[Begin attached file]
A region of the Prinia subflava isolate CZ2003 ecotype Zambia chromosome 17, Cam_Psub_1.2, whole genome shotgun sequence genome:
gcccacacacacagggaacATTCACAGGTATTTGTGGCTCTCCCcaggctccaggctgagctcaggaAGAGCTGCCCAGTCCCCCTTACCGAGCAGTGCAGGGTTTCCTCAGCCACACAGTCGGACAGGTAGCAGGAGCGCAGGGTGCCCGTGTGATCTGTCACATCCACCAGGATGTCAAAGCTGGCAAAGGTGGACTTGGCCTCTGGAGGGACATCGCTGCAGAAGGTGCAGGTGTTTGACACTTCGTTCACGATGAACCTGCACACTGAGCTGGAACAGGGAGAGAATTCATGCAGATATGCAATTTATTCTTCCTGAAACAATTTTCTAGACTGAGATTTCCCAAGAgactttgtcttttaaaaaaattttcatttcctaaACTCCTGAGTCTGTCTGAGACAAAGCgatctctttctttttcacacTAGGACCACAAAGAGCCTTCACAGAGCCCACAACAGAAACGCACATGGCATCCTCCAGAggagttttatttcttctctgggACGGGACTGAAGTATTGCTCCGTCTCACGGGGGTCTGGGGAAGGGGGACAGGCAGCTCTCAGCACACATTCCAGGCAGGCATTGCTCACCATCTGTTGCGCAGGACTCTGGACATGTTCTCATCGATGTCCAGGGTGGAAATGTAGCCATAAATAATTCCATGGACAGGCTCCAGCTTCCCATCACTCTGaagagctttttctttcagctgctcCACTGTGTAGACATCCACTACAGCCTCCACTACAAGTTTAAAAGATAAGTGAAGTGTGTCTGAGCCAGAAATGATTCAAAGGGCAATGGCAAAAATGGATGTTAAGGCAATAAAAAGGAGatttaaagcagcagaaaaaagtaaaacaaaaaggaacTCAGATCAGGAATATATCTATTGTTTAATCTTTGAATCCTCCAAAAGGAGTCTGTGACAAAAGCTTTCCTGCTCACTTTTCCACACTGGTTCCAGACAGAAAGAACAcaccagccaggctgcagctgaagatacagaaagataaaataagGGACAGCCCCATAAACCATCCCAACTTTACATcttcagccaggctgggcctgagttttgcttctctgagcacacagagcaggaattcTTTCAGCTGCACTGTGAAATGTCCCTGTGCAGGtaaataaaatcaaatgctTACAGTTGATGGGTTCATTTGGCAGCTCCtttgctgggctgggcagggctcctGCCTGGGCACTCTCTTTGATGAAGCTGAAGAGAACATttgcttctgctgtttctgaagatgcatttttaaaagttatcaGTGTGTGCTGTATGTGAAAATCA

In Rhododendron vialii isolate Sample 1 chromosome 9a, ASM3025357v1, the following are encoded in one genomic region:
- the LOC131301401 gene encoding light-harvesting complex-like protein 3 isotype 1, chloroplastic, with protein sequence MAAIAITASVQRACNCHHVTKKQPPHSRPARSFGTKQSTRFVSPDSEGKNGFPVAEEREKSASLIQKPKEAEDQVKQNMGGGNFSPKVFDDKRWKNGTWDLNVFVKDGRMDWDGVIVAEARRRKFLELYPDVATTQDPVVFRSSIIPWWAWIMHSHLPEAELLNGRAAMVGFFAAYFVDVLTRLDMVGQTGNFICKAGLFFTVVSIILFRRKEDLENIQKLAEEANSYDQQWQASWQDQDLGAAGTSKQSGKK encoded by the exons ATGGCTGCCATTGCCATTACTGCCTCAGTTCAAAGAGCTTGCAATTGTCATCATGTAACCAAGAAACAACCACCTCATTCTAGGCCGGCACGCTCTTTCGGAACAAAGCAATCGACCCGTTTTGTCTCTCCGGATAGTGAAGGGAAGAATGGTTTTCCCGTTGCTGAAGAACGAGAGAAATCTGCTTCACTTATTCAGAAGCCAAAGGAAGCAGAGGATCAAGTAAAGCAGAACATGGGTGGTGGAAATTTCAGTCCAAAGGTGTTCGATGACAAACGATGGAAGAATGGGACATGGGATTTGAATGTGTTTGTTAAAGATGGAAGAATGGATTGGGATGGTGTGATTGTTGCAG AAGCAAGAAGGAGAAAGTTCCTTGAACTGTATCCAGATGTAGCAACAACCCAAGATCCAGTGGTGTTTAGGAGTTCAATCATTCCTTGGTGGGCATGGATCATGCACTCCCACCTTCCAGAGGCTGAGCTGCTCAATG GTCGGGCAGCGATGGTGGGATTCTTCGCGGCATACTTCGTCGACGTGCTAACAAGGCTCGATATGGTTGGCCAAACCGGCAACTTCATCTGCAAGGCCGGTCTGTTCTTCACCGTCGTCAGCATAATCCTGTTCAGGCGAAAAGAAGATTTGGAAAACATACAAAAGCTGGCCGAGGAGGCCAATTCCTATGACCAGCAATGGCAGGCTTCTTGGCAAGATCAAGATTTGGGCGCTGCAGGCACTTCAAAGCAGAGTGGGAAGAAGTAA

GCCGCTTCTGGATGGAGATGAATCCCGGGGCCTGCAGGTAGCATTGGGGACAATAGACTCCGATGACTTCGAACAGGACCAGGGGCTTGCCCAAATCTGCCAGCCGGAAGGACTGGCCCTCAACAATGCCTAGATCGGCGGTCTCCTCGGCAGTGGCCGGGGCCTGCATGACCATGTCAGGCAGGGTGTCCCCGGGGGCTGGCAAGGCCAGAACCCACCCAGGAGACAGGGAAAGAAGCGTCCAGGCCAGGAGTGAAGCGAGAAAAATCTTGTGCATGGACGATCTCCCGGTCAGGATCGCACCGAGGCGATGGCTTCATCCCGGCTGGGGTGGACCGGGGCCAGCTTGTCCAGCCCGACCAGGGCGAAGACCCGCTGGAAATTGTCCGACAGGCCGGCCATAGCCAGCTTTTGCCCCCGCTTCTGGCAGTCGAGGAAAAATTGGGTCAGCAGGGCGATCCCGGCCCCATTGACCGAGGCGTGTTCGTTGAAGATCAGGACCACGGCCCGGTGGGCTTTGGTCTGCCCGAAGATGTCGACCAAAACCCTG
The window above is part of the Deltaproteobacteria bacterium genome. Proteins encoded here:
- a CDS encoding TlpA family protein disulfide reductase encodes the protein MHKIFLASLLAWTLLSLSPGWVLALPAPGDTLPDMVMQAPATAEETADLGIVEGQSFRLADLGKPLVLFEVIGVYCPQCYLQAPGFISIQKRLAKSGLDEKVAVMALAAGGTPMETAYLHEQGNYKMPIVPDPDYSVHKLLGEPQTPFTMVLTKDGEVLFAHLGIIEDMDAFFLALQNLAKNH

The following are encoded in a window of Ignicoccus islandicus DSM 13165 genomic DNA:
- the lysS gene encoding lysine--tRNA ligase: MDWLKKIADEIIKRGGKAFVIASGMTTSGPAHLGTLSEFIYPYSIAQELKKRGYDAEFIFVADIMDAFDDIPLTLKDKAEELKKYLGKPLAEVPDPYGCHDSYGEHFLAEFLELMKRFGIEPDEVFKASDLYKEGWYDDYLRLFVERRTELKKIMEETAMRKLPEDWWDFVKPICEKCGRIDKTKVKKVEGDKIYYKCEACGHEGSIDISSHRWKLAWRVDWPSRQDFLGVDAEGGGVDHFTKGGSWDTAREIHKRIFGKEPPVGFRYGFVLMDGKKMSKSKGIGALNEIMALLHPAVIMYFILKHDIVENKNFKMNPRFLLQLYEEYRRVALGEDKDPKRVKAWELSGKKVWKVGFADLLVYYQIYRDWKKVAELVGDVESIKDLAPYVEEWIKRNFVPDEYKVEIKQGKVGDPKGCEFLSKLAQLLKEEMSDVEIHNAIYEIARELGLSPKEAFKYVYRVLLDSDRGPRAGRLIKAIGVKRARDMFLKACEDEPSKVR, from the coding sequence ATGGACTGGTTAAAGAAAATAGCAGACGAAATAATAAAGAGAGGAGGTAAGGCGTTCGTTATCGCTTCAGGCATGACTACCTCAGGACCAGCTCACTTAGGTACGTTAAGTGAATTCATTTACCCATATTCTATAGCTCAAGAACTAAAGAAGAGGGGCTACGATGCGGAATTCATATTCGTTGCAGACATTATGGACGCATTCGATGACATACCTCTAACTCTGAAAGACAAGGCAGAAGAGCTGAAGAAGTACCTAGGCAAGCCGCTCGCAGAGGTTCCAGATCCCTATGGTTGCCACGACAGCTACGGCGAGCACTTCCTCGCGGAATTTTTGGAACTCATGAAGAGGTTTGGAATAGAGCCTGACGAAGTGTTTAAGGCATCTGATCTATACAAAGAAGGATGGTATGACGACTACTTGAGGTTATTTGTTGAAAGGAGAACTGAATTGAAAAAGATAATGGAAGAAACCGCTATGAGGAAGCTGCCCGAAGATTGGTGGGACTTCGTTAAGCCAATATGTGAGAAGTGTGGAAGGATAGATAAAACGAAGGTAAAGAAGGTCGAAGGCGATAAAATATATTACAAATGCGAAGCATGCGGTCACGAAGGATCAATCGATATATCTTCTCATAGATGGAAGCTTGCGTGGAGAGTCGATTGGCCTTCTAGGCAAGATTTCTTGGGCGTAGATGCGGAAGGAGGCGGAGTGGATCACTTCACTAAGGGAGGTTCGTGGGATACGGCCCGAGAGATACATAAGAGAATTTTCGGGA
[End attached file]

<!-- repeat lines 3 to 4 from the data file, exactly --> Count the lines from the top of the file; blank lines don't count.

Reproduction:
In Rhododendron vialii isolate Sample 1 chromosome 9a, ASM3025357v1, the following are encoded in one genomic region:
- the LOC131301401 gene encoding light-harvesting complex-like protein 3 isotype 1, chloroplastic, with protein sequence MAAIAITASVQRACNCHHVTKKQPPHSRPARSFGTKQSTRFVSPDSEGKNGFPVAEEREKSASLIQKPKEAEDQVKQNMGGGNFSPKVFDDKRWKNGTWDLNVFVKDGRMDWDGVIVAEARRRKFLELYPDVATTQDPVVFRSSIIPWWAWIMHSHLPEAELLNGRAAMVGFFAAYFVDVLTRLDMVGQTGNFICKAGLFFTVVSIILFRRKEDLENIQKLAEEANSYDQQWQASWQDQDLGAAGTSKQSGKK encoded by the exons ATGGCTGCCATTGCCATTACTGCCTCAGTTCAAAGAGCTTGCAATTGTCATCATGTAACCAAGAAACAACCACCTCATTCTAGGCCGGCACGCTCTTTCGGAACAAAGCAATCGACCCGTTTTGTCTCTCCGGATAGTGAAGGGAAGAATGGTTTTCCCGTTGCTGAAGAACGAGAGAAATCTGCTTCACTTATTCAGAAGCCAAAGGAAGCAGAGGATCAAGTAAAGCAGAACATGGGTGGTGGAAATTTCAGTCCAAAGGTGTTCGATGACAAACGATGGAAGAATGGGACATGGGATTTGAATGTGTTTGTTAAAGATGGAAGAATGGATTGGGATGGTGTGATTGTTGCAG AAGCAAGAAGGAGAAAGTTCCTTGAACTGTATCCAGATGTAGCAACAACCCAAGATCCAGTGGTGTTTAGGAGTTCAATCATTCCTTGGTGGGCATGGATCATGCACTCCCACCTTCCAGAGGCTGAGCTGCTCAATG GTCGGGCAGCGATGGTGGGATTCTTCGCGGCATACTTCGTCGACGTGCTAACAAGGCTCGATATGGTTGGCCAAACCGGCAACTTCATCTGCAAGGCCGGTCTGTTCTTCACCGTCGTCAGCATAATCCTGTTCAGGCGAAAAGAAGATTTGGAAAACATACAAAAGCTGGCCGAGGAGGCCAATTCCTATGACCAGCAATGGCAGGCTTCTTGGCAAGATCAAGATTTGGGCGCTGCAGGCACTTCAAAGCAGAGTGGGAAGAAGTAA